Further, the IRS informed that, due to the new extended deadlines, no additional automatic or permissive extensions will be granted.

While the Notice states that IRS is ready to receive the forms, IRS understands that some employers, insurers, and other providers of the minimum essential coverage will need additional time to gather, analyze and report the required information.   Employers and other coverage providers are encouraged to furnish statements and file the information returns as soon as they are ready.

Guidance to Individuals

Notice 2016-4 also provides guidance to individuals who might not receive a Form 1095-B or Form 1095-C by the time they file their 2015 tax returns.

For 2015 only, individuals who rely upon other information received from employers about their offers of coverage for purposes of determining eligibility for the premium tax credit when filing their income tax returns need not amend their returns once they receive their Forms 1095-C or any corrected Forms 1095-C. Individuals need not send this information to IRS when filing their returns but should keep it with their tax records.

Similarly, some individual taxpayers may be affected by the extension of the due date for providers of minimum essential coverage to furnish information under IRC Section 6055 on either Form 1095-B or Form 1095-C. Because, as a result of the extension, individuals may not have received this information before they file their income tax returns, for 2015 only, individuals who rely upon other information received from their coverage providers about their coverage for purposes of filing their returns need not amend their returns once they receive the Form 1095-B or Form 1095-C or any corrections. Individuals need not send this information to the Service when filing their returns but should keep it with their tax records.

The Notice also discusses the procedures that can be used by individual taxpayers who may need the information to claim certain tax credits.

This article originally appeared in BDO USA, LLP’s “Quarterly Insight” (Winter 2016). Copyright © 2016 BDO USA, LLP. All rights reserved. www.bdo.com

Research & Development Tax Credit Made Permanent

On December 18, 2015, President Obama signed the Protecting Americans from Tax Hikes (“PATH”) Act of 2015, which includes a provision making permanent the Research & Development (“R&D”) tax credit under Section 41. This is a very significant development, as the R&D credit generally has required annual legislative renewal. A permanent R&D credit will provide businesses and investors the stability needed to enhance long term planning and decision making.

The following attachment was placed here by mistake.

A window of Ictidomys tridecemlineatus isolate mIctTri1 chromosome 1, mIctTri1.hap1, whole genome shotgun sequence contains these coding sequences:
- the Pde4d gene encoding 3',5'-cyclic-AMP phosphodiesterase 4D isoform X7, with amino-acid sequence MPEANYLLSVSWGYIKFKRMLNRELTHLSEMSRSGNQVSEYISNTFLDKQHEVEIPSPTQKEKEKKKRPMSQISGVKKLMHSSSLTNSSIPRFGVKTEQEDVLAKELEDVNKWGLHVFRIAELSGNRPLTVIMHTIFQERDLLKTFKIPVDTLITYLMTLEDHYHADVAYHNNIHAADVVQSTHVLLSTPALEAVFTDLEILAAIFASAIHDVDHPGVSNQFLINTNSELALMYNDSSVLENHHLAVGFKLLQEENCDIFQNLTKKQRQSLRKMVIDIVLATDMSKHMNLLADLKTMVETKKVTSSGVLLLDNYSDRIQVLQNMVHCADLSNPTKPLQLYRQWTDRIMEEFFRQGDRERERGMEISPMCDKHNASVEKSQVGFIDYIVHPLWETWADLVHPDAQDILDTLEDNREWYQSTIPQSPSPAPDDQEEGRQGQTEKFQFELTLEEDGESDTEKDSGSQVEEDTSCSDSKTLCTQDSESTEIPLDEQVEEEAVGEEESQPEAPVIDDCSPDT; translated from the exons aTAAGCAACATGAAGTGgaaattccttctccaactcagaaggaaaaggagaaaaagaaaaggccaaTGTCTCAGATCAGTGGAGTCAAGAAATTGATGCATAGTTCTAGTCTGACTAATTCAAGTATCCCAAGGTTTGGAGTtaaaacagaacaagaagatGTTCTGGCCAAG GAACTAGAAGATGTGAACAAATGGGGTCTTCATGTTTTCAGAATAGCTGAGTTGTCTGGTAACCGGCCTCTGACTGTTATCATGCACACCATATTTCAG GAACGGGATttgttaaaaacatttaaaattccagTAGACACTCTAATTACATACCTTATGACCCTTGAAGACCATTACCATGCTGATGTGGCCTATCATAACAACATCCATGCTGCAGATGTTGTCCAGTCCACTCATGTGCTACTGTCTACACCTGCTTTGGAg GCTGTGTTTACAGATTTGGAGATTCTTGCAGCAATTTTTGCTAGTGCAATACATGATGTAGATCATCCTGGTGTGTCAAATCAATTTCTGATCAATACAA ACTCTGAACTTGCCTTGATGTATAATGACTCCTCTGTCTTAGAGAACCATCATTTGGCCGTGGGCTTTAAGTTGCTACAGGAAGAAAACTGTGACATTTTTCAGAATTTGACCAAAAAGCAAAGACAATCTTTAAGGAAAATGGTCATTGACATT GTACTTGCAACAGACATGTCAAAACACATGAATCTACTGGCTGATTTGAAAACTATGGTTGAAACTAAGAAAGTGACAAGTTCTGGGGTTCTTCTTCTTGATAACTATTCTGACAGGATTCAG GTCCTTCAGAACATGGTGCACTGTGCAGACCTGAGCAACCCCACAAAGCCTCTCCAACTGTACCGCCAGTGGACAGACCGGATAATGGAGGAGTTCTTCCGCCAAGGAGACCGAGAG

Added Benefits

In addition to being made permanent, for tax years beginning after December 31, 2015, the R&D tax credit will have two added benefits. First, eligible small businesses (those that are privately held and with $50 million or less in average gross receipts for the three preceding tax years) may utilize the R&D tax credit against their Alternative Minimum Tax (“AMT”). Historically, businesses could only use the R&D tax credit to offset ordinary tax liability and only to the extent this liability exceeded their AMT, with one exception to this rule in 2010.

Additionally, startup companies (those with gross receipts of less than $5 million for the current tax year and no gross receipts for any tax year before the five tax years ending with the current tax year) may utilize the R&D tax credit against employer’s payroll tax (i.e., FICA) up to $250,000. This is an important added benefit, as startup companies investing in new technologies often do not pay income taxes.


With a permanent R&D tax credit, businesses now face a more reliable and predictable future. Moreover, the extension of the credit to small businesses and startups broadens its availability to taxpayers. The PATH Act now provides economic stability that can help spur long-term innovation and investment in new and improved ideas.